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Cost-effectiveness of inhaled corticosteroids in adults with mild-to-moderate asthma: Results from the Asthma Policy Model

Journal of Allergy and Clinical Immunology
Publication Date
DOI: 10.1067/mai.2001.116289
  • Economics
  • Mathematics
  • Medicine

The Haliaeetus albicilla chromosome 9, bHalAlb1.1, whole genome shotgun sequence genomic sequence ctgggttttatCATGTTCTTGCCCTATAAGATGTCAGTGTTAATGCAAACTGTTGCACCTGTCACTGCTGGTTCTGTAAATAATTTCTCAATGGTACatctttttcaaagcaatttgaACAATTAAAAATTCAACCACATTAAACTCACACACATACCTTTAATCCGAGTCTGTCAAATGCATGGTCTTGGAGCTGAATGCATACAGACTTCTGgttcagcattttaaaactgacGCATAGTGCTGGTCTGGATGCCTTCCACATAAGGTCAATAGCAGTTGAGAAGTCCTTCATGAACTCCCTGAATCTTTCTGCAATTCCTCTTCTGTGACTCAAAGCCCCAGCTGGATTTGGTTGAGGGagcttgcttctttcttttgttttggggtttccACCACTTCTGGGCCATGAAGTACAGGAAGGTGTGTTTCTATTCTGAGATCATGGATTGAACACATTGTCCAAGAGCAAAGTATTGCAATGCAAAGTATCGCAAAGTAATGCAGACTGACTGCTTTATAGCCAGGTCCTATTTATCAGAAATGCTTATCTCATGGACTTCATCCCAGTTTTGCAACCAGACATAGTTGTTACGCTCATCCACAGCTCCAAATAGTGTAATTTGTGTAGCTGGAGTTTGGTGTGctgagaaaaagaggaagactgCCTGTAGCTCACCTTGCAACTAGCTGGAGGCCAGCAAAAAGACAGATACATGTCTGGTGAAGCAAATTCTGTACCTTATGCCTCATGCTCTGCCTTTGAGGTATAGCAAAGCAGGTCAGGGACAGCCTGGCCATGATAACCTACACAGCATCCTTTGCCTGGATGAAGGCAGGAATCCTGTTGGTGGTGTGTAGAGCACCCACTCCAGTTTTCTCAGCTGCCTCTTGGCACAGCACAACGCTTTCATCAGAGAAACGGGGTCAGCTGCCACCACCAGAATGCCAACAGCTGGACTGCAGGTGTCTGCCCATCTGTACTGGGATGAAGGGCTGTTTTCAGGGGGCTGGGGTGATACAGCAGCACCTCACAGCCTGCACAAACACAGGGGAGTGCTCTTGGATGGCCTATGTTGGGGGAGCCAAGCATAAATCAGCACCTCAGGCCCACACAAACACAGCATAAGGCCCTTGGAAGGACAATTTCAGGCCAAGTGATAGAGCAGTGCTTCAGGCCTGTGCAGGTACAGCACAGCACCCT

Abstract Background: Inhaled corticosteroids remain underused among United States–based clinicians in treating mild-to-moderate adult asthma. Objective: The purpose of this investigation was to estimate the clinical impact, health-related quality of life, cost, and cost-effectiveness of inhaled corticosteroid therapy in a population of patients aged 18 years and over with FEV 1 = 60% to 100% of predicted normal. Methods: We performed a cost-effectiveness analysis of quick relievers (eg, short-acting β-agonists) on an as-needed basis plus inhaled corticosteroid therapy versus quick relievers alone. A mathematical simulation model was developed to forecast symptoms, acute exacerbations, quality-adjusted life-years (QALYs), health care costs, and cost-effectiveness, measured in both dollars per QALY gained and dollars per symptom-free day gained. All evaluation outcomes were discounted at an annual rate of 3% and measured over a 10-year planning horizon. Data on the natural history of disease, drug efficacy, patient preferences, and economic costs were obtained from a variety of observational cohorts, randomized trials, and patient surveys. Results: Over a 10-year period, use of inhaled corticosteroids increases total health costs from roughly $5,200 to $8,400 and improves QALYs from 6.8 to 7.0, implying an incremental cost of $13,500 per QALY gained. Costs per symptom-free day gained are $7.50. Both per-person acute exacerbations and hospitalizations are reduced by 33%. The cost-effectiveness findings are sensitive to the assumed efficacy and side-effects of inhaled corticosteroid therapy. Conclusions: Inhaled corticosteroids appear to deliver good comparative value in adults with mild-to-moderate asthma. Although more research is needed to understand their impact on preferences regarding side effects and compliance, these findings might be useful for priority-setting in limited resource situations. (J Allergy Clin Immunol 2001;108:39-46.)

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